Hospital Outlook 2019

Written By: Bryce Ray

Hospital Outlook 2019

The 2019 Hospital Outlook remains positive due to the healthcare industry’s non-cyclical nature and revenue drivers such as: an aging population (in addition to people living longer), better quality healthcare provided, low unemployment, a good economy, higher disposable income, rising prevalence of chronic disease, and increases in an insured population. Within the hospital industry, revenues are expected to continue to increase from 2018’s $1.1 trillion-dollar figure, to the forecasted 2023 revenue figure of $1.3 trillion. The projected annual industry revenue growth rate of approximately 3.3% is positive, however these increases are somewhat counterbalanced by the rise in high deductible health insurance plans, more outpatient treatment, and the shift towards more effective/efficient treatments.

Based on figures published in 2018 there are 5,534 hospitals (all types) which are broken up into 2,849 non-government non-profits, 1,035 for-profit, 956 state and local government, 209 federal government and 485 other hospital types. When comparing the numbers of hospitals to prior years, there is actually a reduction of the overall number of hospitals as the industry consolidates to reduce costs and improve negotiating power with suppliers and payers. Interestingly enough, even with all of the consolidation there is still no major player in the hospital industry with no system concentration greater than 5%.

"In 2019 and beyond, hospitals will need to continue to find ways to become more efficient, conserve cash, and diversify revenue streams to handle the headwinds."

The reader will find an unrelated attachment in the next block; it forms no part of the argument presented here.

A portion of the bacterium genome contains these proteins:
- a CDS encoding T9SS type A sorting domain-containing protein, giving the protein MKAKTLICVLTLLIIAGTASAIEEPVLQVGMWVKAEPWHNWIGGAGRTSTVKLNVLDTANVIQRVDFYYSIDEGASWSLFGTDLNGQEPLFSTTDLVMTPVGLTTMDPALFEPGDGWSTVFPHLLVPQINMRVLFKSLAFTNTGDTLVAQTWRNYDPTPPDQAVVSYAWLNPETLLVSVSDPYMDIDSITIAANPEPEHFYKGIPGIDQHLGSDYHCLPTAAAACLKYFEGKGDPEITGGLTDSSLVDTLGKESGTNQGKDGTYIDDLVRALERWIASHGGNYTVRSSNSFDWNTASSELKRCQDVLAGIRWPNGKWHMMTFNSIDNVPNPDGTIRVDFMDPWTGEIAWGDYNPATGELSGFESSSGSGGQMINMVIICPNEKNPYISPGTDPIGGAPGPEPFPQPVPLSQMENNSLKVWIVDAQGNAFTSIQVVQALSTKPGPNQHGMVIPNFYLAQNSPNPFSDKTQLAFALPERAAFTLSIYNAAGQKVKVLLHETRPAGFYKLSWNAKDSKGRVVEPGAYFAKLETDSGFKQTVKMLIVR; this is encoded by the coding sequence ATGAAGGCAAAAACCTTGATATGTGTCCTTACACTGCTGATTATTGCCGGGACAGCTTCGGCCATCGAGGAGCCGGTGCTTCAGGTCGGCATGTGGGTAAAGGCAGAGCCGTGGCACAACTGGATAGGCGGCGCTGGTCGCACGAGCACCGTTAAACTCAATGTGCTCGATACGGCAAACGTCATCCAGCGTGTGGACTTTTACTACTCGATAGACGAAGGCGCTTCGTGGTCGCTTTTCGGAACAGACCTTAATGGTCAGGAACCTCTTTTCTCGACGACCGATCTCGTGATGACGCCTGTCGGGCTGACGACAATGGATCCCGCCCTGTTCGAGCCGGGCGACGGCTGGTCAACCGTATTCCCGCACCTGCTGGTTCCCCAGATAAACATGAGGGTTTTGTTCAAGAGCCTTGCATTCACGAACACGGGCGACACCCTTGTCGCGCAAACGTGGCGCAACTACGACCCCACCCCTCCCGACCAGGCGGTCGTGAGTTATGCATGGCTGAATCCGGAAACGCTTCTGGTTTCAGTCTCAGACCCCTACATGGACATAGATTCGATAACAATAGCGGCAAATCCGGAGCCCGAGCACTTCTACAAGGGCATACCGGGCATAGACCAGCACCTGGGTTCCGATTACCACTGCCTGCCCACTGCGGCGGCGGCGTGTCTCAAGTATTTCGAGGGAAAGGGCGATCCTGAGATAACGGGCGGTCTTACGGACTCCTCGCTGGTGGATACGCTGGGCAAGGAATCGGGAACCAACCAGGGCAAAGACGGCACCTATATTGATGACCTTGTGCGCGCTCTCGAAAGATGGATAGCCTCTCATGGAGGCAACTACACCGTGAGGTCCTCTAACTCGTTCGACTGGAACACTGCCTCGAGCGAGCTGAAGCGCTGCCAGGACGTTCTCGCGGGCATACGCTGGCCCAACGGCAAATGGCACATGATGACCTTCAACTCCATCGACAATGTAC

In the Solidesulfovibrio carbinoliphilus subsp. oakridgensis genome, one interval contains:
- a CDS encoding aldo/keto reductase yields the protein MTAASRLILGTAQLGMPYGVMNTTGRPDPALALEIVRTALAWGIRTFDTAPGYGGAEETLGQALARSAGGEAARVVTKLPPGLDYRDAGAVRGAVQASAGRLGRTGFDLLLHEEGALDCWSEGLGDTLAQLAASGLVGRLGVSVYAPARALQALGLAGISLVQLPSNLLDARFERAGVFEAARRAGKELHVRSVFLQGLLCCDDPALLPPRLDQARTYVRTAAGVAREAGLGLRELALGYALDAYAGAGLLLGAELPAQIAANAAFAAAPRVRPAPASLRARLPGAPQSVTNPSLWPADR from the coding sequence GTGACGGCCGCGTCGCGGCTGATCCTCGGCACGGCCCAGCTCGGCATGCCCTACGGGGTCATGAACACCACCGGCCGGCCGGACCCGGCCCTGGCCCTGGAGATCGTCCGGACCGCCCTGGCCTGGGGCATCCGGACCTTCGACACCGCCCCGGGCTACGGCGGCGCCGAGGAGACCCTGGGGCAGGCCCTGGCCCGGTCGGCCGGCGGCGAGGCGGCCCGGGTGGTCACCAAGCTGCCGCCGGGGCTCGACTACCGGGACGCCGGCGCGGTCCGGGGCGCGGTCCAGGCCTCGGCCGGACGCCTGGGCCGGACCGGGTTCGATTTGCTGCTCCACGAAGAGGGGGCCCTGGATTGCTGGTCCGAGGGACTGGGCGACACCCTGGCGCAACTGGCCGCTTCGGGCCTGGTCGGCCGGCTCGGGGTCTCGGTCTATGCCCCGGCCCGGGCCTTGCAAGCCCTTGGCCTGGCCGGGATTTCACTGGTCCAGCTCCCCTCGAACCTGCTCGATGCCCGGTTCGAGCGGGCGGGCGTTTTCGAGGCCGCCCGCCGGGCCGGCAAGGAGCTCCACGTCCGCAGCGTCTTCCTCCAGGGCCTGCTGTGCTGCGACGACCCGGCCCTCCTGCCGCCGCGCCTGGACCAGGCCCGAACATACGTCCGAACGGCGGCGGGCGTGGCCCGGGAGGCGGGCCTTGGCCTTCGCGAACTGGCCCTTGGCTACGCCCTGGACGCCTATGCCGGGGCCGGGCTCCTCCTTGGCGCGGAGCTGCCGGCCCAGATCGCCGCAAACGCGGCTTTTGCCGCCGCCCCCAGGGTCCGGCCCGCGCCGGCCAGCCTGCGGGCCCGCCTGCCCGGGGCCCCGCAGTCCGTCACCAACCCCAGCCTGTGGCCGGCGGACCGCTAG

As I have monitored hospital trends in 2018, I observed continued profitability compression due to increasing expenses and tightening reimbursements. Many hospitals are experiencing increased expenses to salary and wage costs in order to find and retain talented and qualified healthcare professionals. Hospitals continue to be impacted by their respective payor mixes as commercial insurance provides for a better bottom line. Additionally, many for-profit hospitals have the added burden of taxes and a leveraged balance sheets which can be impactful. It appears as though health systems are making material investments in health technologies and are working to leverage the power of big data. This is to increasingly become more efficient and effective in patient care and hospital operations.

Since 2015 the Federal Reserve has increased the Federal Funds Rate 9 times and is expected to continue increasing rates in 2019 & 2020. All of these rate increases have sparked many hospitals to take advantage of these historically low rates by financing new capital equipment with equipment leases and other fixed rate financing options. For 2019, equipment leasing continues to be very attractive to most healthcare providers.

In general, in 2019 and beyond, hospitals will need to continue to find ways to become more efficient, conserve cash, and diversify revenue streams to handle the headwinds. The industry will need to address several issues including healthcare reform, reimbursement trends, threats from hackers and continued personnel shortages. I do not see much change occurring over the next 12 months, with that said, I believe 2019 will be a good year for healthcare as it will look much like 2018. No matter the hospital outlook for 2019 Med One will continue to be committed to making medical equipment available in a creative, simple and responsive way. / /

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